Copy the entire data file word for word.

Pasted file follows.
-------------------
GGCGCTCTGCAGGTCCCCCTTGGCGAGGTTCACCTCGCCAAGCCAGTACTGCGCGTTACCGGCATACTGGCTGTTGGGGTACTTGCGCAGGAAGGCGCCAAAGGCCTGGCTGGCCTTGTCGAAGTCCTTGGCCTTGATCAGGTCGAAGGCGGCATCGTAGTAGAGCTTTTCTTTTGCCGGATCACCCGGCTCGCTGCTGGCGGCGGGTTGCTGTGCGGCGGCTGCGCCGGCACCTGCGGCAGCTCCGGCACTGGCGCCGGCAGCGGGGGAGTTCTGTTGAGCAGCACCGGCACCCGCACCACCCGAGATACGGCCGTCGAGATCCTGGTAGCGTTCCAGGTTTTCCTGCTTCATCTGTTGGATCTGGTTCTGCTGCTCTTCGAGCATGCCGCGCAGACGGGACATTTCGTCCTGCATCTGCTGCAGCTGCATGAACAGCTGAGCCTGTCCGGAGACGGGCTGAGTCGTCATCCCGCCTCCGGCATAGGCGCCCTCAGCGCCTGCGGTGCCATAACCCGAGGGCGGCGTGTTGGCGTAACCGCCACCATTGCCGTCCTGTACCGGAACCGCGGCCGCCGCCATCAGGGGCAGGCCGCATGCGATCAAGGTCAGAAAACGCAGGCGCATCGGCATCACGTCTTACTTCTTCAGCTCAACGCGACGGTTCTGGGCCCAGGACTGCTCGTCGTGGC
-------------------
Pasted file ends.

GGCGCTCTGCAGGTCCCCCTTGGCGAGGTTCACCTCGCCAAGCCAGTACTGCGCGTTACCGGCATACTGGCTGTTGGGGTACTTGCGCAGGAAGGCGCCAAAGGCCTGGCTGGCCTTGTCGAAGTCCTTGGCCTTGATCAGGTCGAAGGCGGCATCGTAGTAGAGCTTTTCTTTTGCCGGATCACCCGGCTCGCTGCTGGCGGCGGGTTGCTGTGCGGCGGCTGCGCCGGCACCTGCGGCAGCTCCGGCACTGGCGCCGGCAGCGGGGGAGTTCTGTTGAGCAGCACCGGCACCCGCACCACCCGAGATACGGCCGTCGAGATCCTGGTAGCGTTCCAGGTTTTCCTGCTTCATCTGTTGGATCTGGTTCTGCTGCTCTTCGAGCATGCCGCGCAGACGGGACATTTCGTCCTGCATCTGCTGCAGCTGCATGAACAGCTGAGCCTGTCCGGAGACGGGCTGAGTCGTCATCCCGCCTCCGGCATAGGCGCCCTCAGCGCCTGCGGTGCCATAACCCGAGGGCGGCGTGTTGGCGTAACCGCCACCATTGCCGTCCTGTACCGGAACCGCGGCCGCCGCCATCAGGGGCAGGCCGCATGCGATCAAGGTCAGAAAACGCAGGCGCATCGGCATCACGTCTTACTTCTTCAGCTCAACGCGACGGTTCTGGGCCCAGGACTGCTCGTCGTGGC